Apr 2, 2010, 1:55 PM EDT
I was going to spotlight Elliotte Friedman’s observations about Russian hockey in the previous quick hits post, but frankly, it’s so awesome that I deemed it worthy of its own post. Friedman traveled to the KHL hub for the CBC and came back with plenty of interesting observations. I’ll try to condense it down to some of my favorite tidbits, but it’s absolutely worth a read. Seriously.
Us bitter scrappy writer types always like to linger on dollars and cents (some of us even had “follow the money” beaten into our heads by crusty journalism professors), but sometimes the bottom line is a no-brainer.
For one thing, NHL players lose a bunch of money in taxes and escrow accounts that they wouldn’t normally deal with (or deal with to less of an extent) if they played in the KHL. The highlight for me was the shady practices that encouraged winning and success.
4. Then, there’s the bonuses. Guys in St. Petersburg made $1,000 for every point the team recorded during the season. Final total: $122,000. It’s like that all over the league.
5. Two guys who used to play in Russia said it got even better when the envelopes/bags of money come out. One said after three wins in a row, everyone on the team was given a $10,000 cash bonus. Another said a teammate having a great year was given $75,000 in a bag. Players swear, though, there are no more bags/envelopes of cash being handed out.
Quality of play, strange differences
Friedman essentially said that if you took the names and logos off of the jerseys, you’d think that you were watching an NHL-quality game. Although there’s more clutching and grabbing, the games are aggressive and the KHL is “a real skater’s league.”
Of course, that doesn’t mean it lacks some idiosyncratic tendencies.
Strangest hockey phenomenon I saw: teams practice after they get eliminated from the playoffs, because players are paid through April. This does not go over well. I was standing by the bench as practice ended. Two English-speaking players walked off. One said, “How many days of this are left?” The other said, “43.” You know it’s bad when they’re counting.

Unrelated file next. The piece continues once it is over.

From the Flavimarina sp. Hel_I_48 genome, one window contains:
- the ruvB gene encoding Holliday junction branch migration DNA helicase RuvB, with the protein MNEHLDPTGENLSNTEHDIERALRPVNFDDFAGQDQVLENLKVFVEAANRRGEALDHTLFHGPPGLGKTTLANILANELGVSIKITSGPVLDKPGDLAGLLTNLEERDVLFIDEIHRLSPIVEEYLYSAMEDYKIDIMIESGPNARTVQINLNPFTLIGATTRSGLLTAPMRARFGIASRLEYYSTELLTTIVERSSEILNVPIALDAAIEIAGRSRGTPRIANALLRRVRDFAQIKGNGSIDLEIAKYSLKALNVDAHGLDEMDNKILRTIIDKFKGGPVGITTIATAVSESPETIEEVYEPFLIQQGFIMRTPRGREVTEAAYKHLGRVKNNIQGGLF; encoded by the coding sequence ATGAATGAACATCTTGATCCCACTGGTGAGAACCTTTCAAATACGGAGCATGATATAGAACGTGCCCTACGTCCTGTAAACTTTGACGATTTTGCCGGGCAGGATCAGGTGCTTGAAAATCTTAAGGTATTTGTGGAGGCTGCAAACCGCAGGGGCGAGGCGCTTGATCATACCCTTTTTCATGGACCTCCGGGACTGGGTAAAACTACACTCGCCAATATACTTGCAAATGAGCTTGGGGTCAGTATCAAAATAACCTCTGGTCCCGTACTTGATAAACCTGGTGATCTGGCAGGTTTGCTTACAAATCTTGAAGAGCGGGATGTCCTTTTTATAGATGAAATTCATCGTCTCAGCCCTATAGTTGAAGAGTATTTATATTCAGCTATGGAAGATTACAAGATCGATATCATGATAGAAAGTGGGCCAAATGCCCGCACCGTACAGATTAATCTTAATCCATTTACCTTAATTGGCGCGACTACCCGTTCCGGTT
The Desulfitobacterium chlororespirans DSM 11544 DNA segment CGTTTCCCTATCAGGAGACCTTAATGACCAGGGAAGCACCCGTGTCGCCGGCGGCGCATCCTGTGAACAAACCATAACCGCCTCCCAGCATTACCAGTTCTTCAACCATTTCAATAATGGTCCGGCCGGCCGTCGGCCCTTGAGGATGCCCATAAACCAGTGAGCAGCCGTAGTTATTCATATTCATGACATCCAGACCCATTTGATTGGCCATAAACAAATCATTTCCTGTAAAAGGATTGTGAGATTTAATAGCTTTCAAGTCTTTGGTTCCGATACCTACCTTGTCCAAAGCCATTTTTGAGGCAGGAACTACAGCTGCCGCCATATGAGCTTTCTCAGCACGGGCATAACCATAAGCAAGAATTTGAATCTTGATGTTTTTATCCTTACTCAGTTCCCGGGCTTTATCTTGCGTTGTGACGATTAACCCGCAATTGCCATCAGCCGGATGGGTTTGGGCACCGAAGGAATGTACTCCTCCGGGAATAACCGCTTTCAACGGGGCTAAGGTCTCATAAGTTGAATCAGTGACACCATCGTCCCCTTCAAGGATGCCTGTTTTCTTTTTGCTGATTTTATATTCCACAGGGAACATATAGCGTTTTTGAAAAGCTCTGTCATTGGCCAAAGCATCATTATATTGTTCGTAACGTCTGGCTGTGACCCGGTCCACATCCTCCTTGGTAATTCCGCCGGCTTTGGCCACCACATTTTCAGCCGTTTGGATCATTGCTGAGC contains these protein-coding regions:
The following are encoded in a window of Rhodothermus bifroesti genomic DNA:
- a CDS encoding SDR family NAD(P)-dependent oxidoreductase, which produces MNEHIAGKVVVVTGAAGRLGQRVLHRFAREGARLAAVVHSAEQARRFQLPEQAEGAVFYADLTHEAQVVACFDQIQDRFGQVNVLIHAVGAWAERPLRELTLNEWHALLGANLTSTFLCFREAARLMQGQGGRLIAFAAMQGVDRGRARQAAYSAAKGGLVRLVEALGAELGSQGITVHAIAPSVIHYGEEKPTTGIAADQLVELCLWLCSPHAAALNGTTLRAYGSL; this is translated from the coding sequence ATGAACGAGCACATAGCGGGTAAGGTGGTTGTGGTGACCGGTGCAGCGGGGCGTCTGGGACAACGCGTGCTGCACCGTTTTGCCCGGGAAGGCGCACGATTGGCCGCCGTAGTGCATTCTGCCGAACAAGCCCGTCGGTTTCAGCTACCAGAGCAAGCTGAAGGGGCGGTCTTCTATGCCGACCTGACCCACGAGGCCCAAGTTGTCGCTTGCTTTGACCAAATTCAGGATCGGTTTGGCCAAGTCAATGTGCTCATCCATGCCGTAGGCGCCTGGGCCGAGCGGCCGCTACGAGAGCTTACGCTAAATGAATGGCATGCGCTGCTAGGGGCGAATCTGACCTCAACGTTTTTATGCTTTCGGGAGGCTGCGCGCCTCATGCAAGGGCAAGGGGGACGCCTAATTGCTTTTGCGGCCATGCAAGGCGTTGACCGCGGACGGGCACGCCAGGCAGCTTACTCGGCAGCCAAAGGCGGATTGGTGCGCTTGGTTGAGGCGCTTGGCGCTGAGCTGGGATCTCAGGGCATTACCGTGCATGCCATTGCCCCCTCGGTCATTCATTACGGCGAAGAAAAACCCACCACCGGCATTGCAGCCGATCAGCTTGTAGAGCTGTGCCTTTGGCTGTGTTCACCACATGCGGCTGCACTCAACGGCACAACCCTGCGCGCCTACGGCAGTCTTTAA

He ran into some former players and players who are seemingly on temporary leave. For instance, he discussed the fact that while Alexei Yashin was interested in going back to the NHL, he wasn’t going to do so for the league minimum. There’s also the indication that Alex Radulov and Nikita Filatov would like to come back to North America in the future.
Finally, some funny notes
I’ll leave you with a handful of other funny anecdotes and notes from the piece which, again, you really should read in its entirety.
“Every time sometimes tells me, “Man, traffic is terrible in (insert city here),” it’s always an exaggeration. People always make it sound worse than it actually is. So I didn’t listen when warned about Moscow. But it was brutal. If I had to drive there, I’d be homicidal.”
“Never, ever, ever try to out-drink a Russian, especially when vodka is involved.”
“I met a junior teammate of Alexander Ovechkin’s. He said those who knew him then can’t believe how much of a hitter he’s become. “He never used to touch anyone,” the guy said, laughing.”
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